MONTREAL, QUÉBEC, CANADA — Safety is the main priority for the Canadian National Railway Co. (CN) as illegal blockades across its network continues.

On Feb. 16, CN sought and obtained court orders and requested the assistance of enforcement agencies to end new illegal blockades in Vancouver, British Columbia, and two in Vaughan, Ontario, impacting its network. Both of the illegal blockades in Vaughan have ended and the other one in Vancouver is expected to end shortly. CN has deep concerns regarding the safety of its employees, the public, and the protestors.

“In Vaughan, protesters put their personal safety at risk by climbing on and between railcars,” said JJ Ruest, president and chief executive officer at CN. “The protesters trespassed on active railway tracks and on active trains to hang their banners and take photos of themselves. Trespassing on railway property and tampering with railway equipment is not only illegal, but also exceedingly dangerous. A train can arrive or a railcar can move at any time. A serious and even fatal incident could be the outcome. Safety is a core value at CN and every time a breach like this occurs, we send railway experts to inspect the track and equipment for the safety of our employees and the public, which further slows the movement of goods.”

CN’s rail network is being compromised by blockades due to a protest unrelated to the company. On Feb. 3, the Wet’suwet’en Heredity Chiefs filed an application for a judicial review of the BC Environmental Assessment Office decision to extend the environmental certificate for Coastal Gas Link’s proposed fracked gas pipeline in Northwest British Columbia for another five years.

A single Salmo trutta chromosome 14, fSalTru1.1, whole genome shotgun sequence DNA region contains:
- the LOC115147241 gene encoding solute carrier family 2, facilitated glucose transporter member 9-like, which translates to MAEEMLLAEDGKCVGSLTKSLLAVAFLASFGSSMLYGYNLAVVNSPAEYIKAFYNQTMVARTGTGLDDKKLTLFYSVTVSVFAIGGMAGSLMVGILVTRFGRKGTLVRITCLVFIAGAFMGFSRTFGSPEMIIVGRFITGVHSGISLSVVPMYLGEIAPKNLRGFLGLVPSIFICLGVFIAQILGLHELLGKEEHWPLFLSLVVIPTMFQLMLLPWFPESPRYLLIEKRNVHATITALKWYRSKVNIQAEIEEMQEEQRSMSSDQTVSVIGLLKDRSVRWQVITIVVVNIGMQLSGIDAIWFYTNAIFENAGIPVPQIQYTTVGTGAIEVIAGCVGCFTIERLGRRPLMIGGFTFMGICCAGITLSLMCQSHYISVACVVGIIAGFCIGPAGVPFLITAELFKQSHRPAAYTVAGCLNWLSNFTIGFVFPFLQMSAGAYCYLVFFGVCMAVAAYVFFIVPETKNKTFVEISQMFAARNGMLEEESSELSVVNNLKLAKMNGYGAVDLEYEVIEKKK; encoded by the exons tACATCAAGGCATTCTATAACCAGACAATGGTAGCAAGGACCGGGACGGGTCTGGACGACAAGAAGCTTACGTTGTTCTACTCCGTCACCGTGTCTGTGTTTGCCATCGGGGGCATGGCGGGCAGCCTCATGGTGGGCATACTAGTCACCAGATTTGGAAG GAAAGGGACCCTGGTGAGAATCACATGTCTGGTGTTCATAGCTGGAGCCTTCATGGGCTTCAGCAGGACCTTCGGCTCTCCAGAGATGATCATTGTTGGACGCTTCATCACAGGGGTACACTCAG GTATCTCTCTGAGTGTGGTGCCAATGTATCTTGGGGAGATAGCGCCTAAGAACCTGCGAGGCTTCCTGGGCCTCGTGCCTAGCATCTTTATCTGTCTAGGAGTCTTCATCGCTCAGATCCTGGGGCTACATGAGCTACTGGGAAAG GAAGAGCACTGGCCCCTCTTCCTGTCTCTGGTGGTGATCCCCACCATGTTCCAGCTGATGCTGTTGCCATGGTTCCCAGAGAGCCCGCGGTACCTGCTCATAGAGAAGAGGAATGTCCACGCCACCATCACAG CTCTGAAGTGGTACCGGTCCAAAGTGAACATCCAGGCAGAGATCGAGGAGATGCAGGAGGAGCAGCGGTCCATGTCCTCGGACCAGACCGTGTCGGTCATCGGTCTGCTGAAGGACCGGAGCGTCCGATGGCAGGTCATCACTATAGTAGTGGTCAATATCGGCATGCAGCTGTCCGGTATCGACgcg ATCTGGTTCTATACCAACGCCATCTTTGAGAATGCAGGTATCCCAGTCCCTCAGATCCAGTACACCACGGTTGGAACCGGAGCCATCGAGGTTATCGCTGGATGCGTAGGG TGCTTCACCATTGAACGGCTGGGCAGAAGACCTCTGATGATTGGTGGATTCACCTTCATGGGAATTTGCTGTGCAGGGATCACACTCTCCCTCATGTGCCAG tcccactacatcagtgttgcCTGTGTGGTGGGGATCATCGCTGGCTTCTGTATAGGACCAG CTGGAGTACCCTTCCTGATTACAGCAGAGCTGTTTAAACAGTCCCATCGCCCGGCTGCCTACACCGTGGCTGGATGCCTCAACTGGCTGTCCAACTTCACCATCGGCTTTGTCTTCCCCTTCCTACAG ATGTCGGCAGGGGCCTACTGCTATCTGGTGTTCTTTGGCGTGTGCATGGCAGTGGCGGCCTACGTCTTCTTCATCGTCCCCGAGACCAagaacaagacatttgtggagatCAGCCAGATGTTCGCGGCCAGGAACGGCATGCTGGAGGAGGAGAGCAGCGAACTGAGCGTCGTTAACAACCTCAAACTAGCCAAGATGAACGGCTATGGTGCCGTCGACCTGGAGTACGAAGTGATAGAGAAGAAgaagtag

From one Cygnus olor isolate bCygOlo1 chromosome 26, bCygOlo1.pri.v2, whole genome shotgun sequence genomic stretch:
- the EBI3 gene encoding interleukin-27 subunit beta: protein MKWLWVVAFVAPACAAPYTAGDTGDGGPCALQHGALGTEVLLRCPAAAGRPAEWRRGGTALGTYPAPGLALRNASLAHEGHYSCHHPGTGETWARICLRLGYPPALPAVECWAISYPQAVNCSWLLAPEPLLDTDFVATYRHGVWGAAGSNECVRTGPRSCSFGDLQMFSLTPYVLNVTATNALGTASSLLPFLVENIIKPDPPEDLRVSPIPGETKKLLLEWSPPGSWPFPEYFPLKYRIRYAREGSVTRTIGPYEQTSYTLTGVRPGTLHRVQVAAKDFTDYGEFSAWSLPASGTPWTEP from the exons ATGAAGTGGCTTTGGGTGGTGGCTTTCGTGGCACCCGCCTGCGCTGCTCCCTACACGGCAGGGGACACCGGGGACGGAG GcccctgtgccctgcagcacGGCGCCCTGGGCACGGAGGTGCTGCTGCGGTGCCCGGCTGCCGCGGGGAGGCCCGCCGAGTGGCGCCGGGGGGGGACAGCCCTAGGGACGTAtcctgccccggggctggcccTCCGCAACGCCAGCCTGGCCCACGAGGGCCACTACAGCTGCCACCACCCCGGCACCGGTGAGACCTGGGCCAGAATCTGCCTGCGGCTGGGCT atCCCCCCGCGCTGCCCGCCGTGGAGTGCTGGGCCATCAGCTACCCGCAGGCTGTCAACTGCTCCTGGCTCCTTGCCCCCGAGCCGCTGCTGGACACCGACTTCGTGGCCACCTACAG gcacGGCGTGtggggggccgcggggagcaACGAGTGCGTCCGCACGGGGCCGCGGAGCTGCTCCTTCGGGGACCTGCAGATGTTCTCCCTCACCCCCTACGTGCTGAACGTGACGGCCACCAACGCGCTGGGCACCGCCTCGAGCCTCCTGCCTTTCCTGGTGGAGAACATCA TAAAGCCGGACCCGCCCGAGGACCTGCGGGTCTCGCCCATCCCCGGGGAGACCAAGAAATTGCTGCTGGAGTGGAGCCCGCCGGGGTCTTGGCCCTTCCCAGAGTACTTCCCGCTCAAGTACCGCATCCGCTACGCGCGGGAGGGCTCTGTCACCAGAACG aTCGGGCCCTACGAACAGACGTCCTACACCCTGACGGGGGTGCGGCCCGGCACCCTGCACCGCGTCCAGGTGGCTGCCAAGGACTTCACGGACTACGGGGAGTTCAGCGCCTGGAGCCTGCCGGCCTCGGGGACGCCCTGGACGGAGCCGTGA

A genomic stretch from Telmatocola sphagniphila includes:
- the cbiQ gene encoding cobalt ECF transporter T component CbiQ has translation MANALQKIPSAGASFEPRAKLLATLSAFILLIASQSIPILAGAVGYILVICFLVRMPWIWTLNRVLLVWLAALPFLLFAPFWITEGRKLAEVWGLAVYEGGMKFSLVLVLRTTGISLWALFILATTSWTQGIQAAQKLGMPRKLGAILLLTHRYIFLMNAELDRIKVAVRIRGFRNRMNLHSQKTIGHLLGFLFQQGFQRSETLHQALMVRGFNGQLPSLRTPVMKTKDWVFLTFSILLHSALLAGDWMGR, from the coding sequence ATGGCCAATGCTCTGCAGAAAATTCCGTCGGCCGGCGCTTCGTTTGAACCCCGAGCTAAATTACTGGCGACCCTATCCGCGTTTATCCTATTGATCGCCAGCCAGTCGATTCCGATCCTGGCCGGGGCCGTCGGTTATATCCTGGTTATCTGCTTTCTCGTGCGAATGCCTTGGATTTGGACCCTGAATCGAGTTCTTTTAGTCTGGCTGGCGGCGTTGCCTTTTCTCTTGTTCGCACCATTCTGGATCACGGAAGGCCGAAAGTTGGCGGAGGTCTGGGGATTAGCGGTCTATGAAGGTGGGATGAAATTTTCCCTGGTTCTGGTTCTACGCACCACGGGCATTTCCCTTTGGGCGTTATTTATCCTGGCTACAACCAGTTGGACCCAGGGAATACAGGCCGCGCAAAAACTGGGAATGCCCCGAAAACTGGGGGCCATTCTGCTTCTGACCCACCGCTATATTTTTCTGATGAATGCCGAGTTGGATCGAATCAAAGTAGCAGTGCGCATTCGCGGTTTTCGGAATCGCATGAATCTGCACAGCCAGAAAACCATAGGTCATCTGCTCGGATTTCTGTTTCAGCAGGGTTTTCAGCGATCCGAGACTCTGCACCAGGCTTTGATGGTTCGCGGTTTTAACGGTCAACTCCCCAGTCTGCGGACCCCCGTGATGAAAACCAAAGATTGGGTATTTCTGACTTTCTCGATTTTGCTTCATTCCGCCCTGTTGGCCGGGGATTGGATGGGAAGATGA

According to CTV News, the blockades are in support of Wet’suwet’en Heredity Chiefs challenging the construction of a 670-kilometer natural gas pipeline through British Columbia.

CN cited a public statement from the individuals blocking the lines stating that their actions are in solidarity with the pipeline opposition movement and are unrelated to CN’s activities.

The illegal blockade of CN tracks at Tyendiaga, Ontario, continues into its 9th day. To this day, the orders of the court have yet to be enforced and continue to be ignored by protesters. The shutdown of CN’s Eastern Canadian network will continue until the illegal blockades end, affecting both freight and passenger trains.

“Unfortunately, service to VIA Rail and Amtrak has been discontinued across Canada,” Ruest said. “It is unsafe to allow passenger trains to start trips across our network when we have no control over where, when, or how an illegal blockade may occur. It would be irresponsible to allow the travelling public to be trapped in a blockade.”

CN transports more than C$250 billion worth of goods annually for a wide range of business sectors, ranging from resource products to manufactured products to consumer goods, across a rail network of approximately 20,000 route miles spanning Canada and mid-America.